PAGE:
Cooler heads

Cooler heads

T he news came late Friday afternoon. On the final day of their session, state reps stepped back from the precipice–and from possible headlines on Drudge–and killed a bill that would have prohibited employers from asking about their workers’ vaccinations.

In short: The General Assembly done good.

The House rejected Senate Bill 731 with a 41-46 vote, and good riddance to it. Why private businesses shouldn’t be able to ask for vaccination records from their own employees–but could still drug-test them, put them through background checks, etc.–was never sufficiently explained.

It seemed that a handful of our lawmakers just wanted to get to the right of Texas, and make enough news back home to get some publicity stills in the can. Common sense didn’t seem to play much of a part in the push for SB731.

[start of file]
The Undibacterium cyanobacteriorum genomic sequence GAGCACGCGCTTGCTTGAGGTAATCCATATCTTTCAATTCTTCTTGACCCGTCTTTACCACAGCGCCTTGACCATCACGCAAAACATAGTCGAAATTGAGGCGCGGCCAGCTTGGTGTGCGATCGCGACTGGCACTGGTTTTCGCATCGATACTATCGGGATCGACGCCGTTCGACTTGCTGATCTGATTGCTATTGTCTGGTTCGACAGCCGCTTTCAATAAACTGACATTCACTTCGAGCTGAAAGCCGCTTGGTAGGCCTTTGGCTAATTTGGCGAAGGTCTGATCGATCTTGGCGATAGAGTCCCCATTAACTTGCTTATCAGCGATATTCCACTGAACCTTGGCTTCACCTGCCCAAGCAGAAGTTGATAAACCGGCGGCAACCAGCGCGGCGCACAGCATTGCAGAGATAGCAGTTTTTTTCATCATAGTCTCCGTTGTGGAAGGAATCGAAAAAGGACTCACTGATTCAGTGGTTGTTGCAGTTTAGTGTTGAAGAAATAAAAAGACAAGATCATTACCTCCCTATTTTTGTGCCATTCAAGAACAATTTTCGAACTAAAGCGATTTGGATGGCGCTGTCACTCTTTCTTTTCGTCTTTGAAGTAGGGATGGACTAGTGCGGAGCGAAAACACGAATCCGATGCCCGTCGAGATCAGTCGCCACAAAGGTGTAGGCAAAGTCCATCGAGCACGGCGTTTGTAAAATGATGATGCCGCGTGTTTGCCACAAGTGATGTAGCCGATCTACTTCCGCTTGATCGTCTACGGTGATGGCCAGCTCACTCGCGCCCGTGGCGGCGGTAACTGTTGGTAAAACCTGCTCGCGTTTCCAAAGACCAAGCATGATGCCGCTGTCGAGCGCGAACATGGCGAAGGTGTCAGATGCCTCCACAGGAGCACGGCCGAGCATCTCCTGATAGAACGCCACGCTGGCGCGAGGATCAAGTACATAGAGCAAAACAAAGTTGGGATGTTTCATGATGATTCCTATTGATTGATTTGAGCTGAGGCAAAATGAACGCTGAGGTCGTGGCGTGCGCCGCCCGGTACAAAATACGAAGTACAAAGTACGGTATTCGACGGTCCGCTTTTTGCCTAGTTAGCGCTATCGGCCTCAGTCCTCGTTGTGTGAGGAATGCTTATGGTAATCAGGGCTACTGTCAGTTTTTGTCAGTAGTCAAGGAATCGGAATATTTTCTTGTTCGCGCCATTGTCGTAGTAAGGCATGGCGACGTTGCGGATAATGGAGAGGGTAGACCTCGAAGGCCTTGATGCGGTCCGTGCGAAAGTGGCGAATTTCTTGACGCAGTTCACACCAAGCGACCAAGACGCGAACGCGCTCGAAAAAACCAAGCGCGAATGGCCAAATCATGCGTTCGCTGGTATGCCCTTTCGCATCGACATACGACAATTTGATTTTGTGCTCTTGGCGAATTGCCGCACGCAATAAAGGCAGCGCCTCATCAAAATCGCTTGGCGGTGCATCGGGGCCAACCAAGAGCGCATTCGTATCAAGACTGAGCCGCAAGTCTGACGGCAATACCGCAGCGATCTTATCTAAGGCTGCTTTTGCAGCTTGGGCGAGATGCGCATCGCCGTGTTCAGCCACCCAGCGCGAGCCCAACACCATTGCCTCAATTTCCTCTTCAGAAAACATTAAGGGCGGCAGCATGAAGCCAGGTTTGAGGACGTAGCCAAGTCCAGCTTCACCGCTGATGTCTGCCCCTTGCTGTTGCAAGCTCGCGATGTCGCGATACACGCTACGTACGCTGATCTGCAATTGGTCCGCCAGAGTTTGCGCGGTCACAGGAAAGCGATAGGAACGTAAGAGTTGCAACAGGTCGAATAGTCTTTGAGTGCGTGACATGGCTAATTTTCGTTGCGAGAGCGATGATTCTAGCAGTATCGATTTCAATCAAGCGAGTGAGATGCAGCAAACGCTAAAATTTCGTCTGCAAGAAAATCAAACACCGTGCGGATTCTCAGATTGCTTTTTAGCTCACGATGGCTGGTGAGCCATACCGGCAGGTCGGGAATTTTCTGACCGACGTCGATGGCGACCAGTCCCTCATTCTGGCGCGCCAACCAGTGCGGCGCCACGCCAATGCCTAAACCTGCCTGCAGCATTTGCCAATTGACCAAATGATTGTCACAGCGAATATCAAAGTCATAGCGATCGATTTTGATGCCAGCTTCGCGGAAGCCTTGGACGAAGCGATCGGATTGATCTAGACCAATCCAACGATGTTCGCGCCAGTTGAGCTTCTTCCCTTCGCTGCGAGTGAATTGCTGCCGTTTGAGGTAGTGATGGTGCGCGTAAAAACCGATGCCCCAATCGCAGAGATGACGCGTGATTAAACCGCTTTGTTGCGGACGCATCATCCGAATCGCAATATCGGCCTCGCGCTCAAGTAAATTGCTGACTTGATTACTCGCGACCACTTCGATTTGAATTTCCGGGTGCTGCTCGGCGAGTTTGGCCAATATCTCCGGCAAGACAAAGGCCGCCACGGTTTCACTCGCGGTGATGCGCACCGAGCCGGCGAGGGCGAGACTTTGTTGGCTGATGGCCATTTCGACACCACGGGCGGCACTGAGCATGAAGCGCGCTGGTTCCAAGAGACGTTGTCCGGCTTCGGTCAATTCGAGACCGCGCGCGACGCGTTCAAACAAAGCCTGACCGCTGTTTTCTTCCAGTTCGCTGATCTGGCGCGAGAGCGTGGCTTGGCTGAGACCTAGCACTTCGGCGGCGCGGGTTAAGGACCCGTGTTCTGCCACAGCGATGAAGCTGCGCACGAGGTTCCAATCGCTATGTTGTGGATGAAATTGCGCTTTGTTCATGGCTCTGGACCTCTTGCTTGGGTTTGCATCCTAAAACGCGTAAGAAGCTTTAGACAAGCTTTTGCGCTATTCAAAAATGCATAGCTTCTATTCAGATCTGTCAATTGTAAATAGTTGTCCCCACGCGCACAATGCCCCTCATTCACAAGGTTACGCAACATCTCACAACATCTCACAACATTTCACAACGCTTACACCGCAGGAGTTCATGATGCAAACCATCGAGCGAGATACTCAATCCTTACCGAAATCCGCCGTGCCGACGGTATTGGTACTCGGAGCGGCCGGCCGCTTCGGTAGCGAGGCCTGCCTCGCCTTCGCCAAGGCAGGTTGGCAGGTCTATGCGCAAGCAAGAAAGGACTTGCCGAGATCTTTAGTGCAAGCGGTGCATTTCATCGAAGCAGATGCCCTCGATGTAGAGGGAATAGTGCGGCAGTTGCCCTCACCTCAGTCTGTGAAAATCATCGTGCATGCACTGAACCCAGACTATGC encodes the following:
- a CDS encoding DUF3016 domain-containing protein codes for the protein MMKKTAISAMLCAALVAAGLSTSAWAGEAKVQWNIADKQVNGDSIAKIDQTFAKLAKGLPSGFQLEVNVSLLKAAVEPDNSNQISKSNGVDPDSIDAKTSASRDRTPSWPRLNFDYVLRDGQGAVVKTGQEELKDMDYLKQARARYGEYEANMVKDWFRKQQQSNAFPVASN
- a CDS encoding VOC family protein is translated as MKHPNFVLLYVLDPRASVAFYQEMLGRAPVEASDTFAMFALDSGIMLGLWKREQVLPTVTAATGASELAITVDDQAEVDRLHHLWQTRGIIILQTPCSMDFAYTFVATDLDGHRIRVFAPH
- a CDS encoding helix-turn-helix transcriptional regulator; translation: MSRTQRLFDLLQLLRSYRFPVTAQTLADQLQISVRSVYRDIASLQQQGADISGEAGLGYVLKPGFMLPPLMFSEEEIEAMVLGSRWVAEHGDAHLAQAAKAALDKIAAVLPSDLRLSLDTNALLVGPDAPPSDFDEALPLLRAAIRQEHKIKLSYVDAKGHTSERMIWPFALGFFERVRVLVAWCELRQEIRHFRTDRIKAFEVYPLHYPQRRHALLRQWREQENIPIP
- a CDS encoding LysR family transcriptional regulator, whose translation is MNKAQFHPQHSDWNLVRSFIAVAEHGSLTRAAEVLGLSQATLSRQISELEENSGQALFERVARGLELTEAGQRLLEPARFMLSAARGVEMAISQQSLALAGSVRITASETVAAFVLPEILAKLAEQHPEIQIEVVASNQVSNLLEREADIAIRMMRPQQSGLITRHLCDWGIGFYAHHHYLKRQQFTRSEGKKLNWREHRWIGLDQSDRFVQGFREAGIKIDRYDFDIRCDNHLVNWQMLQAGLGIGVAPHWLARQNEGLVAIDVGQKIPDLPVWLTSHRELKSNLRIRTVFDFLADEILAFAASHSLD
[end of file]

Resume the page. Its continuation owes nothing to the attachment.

Thankfully, common sense re-appeared when the full House got to vote.

As our newsroom reported over the weekend, even Arkansas legislators thought such a bill would be a point too far. It wasn’t just a reaction to President Biden’s plan to mandate shots (or weekly tests) for employees of bigger businesses; it was an over-reaction. As the speaker of the Arkansas House, Matthew Shepherd, put it:

“One over-reach by the state does not eliminate the over-reach by the federal government, and this is an over-reach.”

Reasonable people can debate if requiring shots at bigger stores (or weekly tests; don’t forget that) is an over-reach, but SB731 surely was.

Arkansas business leaders came out against the bill. They know that such state-decreed orders tie their hands. And unforeseen circumstances can ruin a business, especially if the paying public has doubts about safety in this place or that.

Cooler heads don’t just prevail. Sometimes cooler heads rescue.


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